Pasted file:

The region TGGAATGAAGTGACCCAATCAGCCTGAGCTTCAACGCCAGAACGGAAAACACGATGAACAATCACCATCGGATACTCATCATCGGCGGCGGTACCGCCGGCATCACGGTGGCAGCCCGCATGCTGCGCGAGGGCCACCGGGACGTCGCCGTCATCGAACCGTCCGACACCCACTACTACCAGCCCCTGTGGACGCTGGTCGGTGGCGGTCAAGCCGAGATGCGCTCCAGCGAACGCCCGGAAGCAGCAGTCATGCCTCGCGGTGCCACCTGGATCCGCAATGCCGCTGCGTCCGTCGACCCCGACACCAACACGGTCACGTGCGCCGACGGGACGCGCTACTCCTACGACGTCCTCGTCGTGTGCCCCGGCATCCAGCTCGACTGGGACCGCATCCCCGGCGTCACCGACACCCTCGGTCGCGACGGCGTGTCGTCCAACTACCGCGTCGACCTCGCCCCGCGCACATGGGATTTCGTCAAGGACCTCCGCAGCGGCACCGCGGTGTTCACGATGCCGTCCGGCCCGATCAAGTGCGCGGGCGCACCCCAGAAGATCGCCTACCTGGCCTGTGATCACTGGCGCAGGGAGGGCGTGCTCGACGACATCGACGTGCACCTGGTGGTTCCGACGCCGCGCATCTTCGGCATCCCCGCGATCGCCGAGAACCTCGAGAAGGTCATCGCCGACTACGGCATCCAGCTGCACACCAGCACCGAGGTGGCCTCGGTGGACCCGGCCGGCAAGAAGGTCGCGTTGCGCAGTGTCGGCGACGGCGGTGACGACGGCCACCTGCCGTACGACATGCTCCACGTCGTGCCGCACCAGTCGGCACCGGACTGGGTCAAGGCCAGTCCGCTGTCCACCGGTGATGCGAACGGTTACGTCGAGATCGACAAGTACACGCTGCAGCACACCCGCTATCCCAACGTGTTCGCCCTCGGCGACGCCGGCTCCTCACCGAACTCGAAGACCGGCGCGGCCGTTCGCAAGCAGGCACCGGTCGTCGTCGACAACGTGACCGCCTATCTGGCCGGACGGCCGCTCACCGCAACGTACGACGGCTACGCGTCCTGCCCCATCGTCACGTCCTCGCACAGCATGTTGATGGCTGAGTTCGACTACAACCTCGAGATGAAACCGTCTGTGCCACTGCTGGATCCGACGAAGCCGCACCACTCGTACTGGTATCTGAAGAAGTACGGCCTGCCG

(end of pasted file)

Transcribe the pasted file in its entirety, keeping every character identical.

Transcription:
The region TGGAATGAAGTGACCCAATCAGCCTGAGCTTCAACGCCAGAACGGAAAACACGATGAACAATCACCATCGGATACTCATCATCGGCGGCGGTACCGCCGGCATCACGGTGGCAGCCCGCATGCTGCGCGAGGGCCACCGGGACGTCGCCGTCATCGAACCGTCCGACACCCACTACTACCAGCCCCTGTGGACGCTGGTCGGTGGCGGTCAAGCCGAGATGCGCTCCAGCGAACGCCCGGAAGCAGCAGTCATGCCTCGCGGTGCCACCTGGATCCGCAATGCCGCTGCGTCCGTCGACCCCGACACCAACACGGTCACGTGCGCCGACGGGACGCGCTACTCCTACGACGTCCTCGTCGTGTGCCCCGGCATCCAGCTCGACTGGGACCGCATCCCCGGCGTCACCGACACCCTCGGTCGCGACGGCGTGTCGTCCAACTACCGCGTCGACCTCGCCCCGCGCACATGGGATTTCGTCAAGGACCTCCGCAGCGGCACCGCGGTGTTCACGATGCCGTCCGGCCCGATCAAGTGCGCGGGCGCACCCCAGAAGATCGCCTACCTGGCCTGTGATCACTGGCGCAGGGAGGGCGTGCTCGACGACATCGACGTGCACCTGGTGGTTCCGACGCCGCGCATCTTCGGCATCCCCGCGATCGCCGAGAACCTCGAGAAGGTCATCGCCGACTACGGCATCCAGCTGCACACCAGCACCGAGGTGGCCTCGGTGGACCCGGCCGGCAAGAAGGTCGCGTTGCGCAGTGTCGGCGACGGCGGTGACGACGGCCACCTGCCGTACGACATGCTCCACGTCGTGCCGCACCAGTCGGCACCGGACTGGGTCAAGGCCAGTCCGCTGTCCACCGGTGATGCGAACGGTTACGTCGAGATCGACAAGTACACGCTGCAGCACACCCGCTATCCCAACGTGTTCGCCCTCGGCGACGCCGGCTCCTCACCGAACTCGAAGACCGGCGCGGCCGTTCGCAAGCAGGCACCGGTCGTCGTCGACAACGTGACCGCCTATCTGGCCGGACGGCCGCTCACCGCAACGTACGACGGCTACGCGTCCTGCCCCATCGTCACGTCCTCGCACAGCATGTTGATGGCTGAGTTCGACTACAACCTCGAGATGAAACCGTCTGTGCCACTGCTGGATCCGACGAAGCCGCACCACTCGTACTGGTATCTGAAGAAGTACGGCCTGCCG